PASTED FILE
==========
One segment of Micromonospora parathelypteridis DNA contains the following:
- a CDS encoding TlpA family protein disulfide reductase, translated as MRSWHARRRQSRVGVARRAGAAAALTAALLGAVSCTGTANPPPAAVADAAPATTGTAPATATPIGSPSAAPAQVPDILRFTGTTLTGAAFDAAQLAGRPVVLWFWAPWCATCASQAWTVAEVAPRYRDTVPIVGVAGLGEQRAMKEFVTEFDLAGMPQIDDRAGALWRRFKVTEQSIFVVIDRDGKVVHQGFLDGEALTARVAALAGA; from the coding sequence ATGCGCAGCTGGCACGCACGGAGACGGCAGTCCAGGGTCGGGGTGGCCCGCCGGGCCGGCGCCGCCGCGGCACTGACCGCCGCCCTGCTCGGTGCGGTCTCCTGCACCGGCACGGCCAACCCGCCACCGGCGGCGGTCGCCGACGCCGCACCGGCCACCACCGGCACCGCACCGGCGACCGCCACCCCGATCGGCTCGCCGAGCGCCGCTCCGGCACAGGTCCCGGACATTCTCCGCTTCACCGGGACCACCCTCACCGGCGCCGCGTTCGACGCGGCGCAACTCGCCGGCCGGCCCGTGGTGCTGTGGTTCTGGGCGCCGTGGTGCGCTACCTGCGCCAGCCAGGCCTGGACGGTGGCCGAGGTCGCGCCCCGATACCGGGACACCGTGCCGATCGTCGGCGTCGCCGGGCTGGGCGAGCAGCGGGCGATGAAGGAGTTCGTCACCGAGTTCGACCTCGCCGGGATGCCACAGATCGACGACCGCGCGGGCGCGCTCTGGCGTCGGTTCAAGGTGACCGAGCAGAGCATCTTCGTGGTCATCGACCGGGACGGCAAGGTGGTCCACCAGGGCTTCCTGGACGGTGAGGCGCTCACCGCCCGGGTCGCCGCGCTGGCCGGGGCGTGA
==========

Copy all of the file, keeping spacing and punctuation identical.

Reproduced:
One segment of Micromonospora parathelypteridis DNA contains the following:
- a CDS encoding TlpA family protein disulfide reductase, translated as MRSWHARRRQSRVGVARRAGAAAALTAALLGAVSCTGTANPPPAAVADAAPATTGTAPATATPIGSPSAAPAQVPDILRFTGTTLTGAAFDAAQLAGRPVVLWFWAPWCATCASQAWTVAEVAPRYRDTVPIVGVAGLGEQRAMKEFVTEFDLAGMPQIDDRAGALWRRFKVTEQSIFVVIDRDGKVVHQGFLDGEALTARVAALAGA; from the coding sequence ATGCGCAGCTGGCACGCACGGAGACGGCAGTCCAGGGTCGGGGTGGCCCGCCGGGCCGGCGCCGCCGCGGCACTGACCGCCGCCCTGCTCGGTGCGGTCTCCTGCACCGGCACGGCCAACCCGCCACCGGCGGCGGTCGCCGACGCCGCACCGGCCACCACCGGCACCGCACCGGCGACCGCCACCCCGATCGGCTCGCCGAGCGCCGCTCCGGCACAGGTCCCGGACATTCTCCGCTTCACCGGGACCACCCTCACCGGCGCCGCGTTCGACGCGGCGCAACTCGCCGGCCGGCCCGTGGTGCTGTGGTTCTGGGCGCCGTGGTGCGCTACCTGCGCCAGCCAGGCCTGGACGGTGGCCGAGGTCGCGCCCCGATACCGGGACACCGTGCCGATCGTCGGCGTCGCCGGGCTGGGCGAGCAGCGGGCGATGAAGGAGTTCGTCACCGAGTTCGACCTCGCCGGGATGCCACAGATCGACGACCGCGCGGGCGCGCTCTGGCGTCGGTTCAAGGTGACCGAGCAGAGCATCTTCGTGGTCATCGACCGGGACGGCAAGGTGGTCCACCAGGGCTTCCTGGACGGTGAGGCGCTCACCGCCCGGGTCGCCGCGCTGGCCGGGGCGTGA